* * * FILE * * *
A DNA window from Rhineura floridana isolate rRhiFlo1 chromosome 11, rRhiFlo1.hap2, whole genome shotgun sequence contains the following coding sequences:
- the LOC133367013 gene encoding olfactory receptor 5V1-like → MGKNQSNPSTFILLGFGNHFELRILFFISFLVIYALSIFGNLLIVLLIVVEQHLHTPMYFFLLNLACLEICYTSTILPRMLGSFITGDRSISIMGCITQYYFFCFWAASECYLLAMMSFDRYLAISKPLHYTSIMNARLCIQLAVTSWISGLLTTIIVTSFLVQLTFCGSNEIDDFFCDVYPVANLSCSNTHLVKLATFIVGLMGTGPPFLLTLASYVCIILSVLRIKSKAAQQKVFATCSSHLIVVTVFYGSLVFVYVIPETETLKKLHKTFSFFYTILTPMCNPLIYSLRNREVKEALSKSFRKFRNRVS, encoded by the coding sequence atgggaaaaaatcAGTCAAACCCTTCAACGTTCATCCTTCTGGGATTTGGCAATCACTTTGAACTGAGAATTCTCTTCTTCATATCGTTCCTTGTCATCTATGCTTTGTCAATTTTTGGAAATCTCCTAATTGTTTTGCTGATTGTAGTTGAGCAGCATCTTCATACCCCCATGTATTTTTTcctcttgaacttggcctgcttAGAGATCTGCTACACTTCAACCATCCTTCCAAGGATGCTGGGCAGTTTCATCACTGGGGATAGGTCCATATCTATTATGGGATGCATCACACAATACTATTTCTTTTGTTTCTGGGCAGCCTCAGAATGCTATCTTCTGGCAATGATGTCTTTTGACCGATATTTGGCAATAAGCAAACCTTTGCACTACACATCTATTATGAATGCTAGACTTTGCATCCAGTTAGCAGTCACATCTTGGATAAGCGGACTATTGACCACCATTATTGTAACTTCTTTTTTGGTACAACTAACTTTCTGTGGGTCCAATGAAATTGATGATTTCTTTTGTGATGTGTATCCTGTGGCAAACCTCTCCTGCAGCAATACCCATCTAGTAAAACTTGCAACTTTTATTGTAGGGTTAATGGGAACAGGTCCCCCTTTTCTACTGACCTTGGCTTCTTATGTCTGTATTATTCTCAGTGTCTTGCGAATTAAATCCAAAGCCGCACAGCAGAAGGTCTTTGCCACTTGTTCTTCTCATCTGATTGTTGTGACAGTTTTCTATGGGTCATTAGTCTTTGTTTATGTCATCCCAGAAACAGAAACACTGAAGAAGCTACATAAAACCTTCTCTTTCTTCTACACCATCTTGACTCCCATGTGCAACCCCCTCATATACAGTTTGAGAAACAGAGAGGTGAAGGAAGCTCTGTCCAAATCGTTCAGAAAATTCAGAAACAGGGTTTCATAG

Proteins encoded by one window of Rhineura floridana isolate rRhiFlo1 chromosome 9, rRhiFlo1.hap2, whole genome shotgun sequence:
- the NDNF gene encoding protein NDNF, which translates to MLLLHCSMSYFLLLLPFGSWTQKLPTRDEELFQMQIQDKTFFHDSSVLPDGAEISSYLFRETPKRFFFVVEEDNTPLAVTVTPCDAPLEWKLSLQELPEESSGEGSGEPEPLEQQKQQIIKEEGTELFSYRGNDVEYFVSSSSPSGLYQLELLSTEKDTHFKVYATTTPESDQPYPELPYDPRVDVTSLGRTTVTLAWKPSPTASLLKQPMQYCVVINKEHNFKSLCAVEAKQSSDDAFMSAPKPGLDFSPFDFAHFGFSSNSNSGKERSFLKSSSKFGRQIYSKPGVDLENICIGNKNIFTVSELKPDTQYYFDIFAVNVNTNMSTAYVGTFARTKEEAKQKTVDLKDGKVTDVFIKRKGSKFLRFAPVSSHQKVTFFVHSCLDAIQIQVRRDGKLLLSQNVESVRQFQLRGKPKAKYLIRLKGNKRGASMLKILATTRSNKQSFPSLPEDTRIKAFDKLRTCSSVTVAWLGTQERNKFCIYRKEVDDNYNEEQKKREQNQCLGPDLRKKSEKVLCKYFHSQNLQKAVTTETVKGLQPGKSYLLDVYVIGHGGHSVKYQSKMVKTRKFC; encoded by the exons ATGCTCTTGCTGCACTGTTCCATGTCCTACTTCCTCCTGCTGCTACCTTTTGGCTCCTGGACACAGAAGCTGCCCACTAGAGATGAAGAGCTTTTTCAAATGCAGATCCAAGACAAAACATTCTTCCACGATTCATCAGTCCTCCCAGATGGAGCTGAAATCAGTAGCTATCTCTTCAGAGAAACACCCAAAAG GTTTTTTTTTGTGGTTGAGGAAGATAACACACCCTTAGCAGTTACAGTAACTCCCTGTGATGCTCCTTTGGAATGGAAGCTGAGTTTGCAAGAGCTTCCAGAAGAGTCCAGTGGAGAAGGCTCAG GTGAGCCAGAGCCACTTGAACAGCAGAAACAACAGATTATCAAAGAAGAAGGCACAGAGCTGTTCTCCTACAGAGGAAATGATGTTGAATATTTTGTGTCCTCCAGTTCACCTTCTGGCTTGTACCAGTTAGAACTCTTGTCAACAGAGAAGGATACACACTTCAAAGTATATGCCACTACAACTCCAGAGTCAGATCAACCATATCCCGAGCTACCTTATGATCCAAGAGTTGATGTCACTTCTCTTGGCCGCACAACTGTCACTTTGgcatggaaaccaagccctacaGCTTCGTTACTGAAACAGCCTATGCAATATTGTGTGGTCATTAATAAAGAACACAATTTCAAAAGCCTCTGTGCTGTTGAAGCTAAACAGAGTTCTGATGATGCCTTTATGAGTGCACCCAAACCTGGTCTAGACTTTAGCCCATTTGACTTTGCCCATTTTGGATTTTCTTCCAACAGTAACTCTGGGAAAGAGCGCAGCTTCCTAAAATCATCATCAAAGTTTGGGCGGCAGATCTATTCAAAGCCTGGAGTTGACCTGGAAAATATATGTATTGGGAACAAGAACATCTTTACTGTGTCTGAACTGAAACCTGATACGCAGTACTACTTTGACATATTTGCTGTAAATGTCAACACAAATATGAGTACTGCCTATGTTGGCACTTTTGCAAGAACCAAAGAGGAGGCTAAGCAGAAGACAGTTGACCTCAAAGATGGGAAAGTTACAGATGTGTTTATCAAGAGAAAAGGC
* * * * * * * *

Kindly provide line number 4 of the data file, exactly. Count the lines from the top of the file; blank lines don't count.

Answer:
- the NDNF gene encoding protein NDNF, which translates to MLLLHCSMSYFLLLLPFGSWTQKLPTRDEELFQMQIQDKTFFHDSSVLPDGAEISSYLFRETPKRFFFVVEEDNTPLAVTVTPCDAPLEWKLSLQELPEESSGEGSGEPEPLEQQKQQIIKEEGTELFSYRGNDVEYFVSSSSPSGLYQLELLSTEKDTHFKVYATTTPESDQPYPELPYDPRVDVTSLGRTTVTLAWKPSPTASLLKQPMQYCVVINKEHNFKSLCAVEAKQSSDDAFMSAPKPGLDFSPFDFAHFGFSSNSNSGKERSFLKSSSKFGRQIYSKPGVDLENICIGNKNIFTVSELKPDTQYYFDIFAVNVNTNMSTAYVGTFARTKEEAKQKTVDLKDGKVTDVFIKRKGSKFLRFAPVSSHQKVTFFVHSCLDAIQIQVRRDGKLLLSQNVESVRQFQLRGKPKAKYLIRLKGNKRGASMLKILATTRSNKQSFPSLPEDTRIKAFDKLRTCSSVTVAWLGTQERNKFCIYRKEVDDNYNEEQKKREQNQCLGPDLRKKSEKVLCKYFHSQNLQKAVTTETVKGLQPGKSYLLDVYVIGHGGHSVKYQSKMVKTRKFC; encoded by the exons ATGCTCTTGCTGCACTGTTCCATGTCCTACTTCCTCCTGCTGCTACCTTTTGGCTCCTGGACACAGAAGCTGCCCACTAGAGATGAAGAGCTTTTTCAAATGCAGATCCAAGACAAAACATTCTTCCACGATTCATCAGTCCTCCCAGATGGAGCTGAAATCAGTAGCTATCTCTTCAGAGAAACACCCAAAAG GTTTTTTTTTGTGGTTGAGGAAGATAACACACCCTTAGCAGTTACAGTAACTCCCTGTGATGCTCCTTTGGAATGGAAGCTGAGTTTGCAAGAGCTTCCAGAAGAGTCCAGTGGAGAAGGCTCAG GTGAGCCAGAGCCACTTGAACAGCAGAAACAACAGATTATCAAAGAAGAAGGCACAGAGCTGTTCTCCTACAGAGGAAATGATGTTGAATATTTTGTGTCCTCCAGTTCACCTTCTGGCTTGTACCAGTTAGAACTCTTGTCAACAGAGAAGGATACACACTTCAAAGTATATGCCACTACAACTCCAGAGTCAGATCAACCATATCCCGAGCTACCTTATGATCCAAGAGTTGATGTCACTTCTCTTGGCCGCACAACTGTCACTTTGgcatggaaaccaagccctacaGCTTCGTTACTGAAACAGCCTATGCAATATTGTGTGGTCATTAATAAAGAACACAATTTCAAAAGCCTCTGTGCTGTTGAAGCTAAACAGAGTTCTGATGATGCCTTTATGAGTGCACCCAAACCTGGTCTAGACTTTAGCCCATTTGACTTTGCCCATTTTGGATTTTCTTCCAACAGTAACTCTGGGAAAGAGCGCAGCTTCCTAAAATCATCATCAAAGTTTGGGCGGCAGATCTATTCAAAGCCTGGAGTTGACCTGGAAAATATATGTATTGGGAACAAGAACATCTTTACTGTGTCTGAACTGAAACCTGATACGCAGTACTACTTTGACATATTTGCTGTAAATGTCAACACAAATATGAGTACTGCCTATGTTGGCACTTTTGCAAGAACCAAAGAGGAGGCTAAGCAGAAGACAGTTGACCTCAAAGATGGGAAAGTTACAGATGTGTTTATCAAGAGAAAAGGC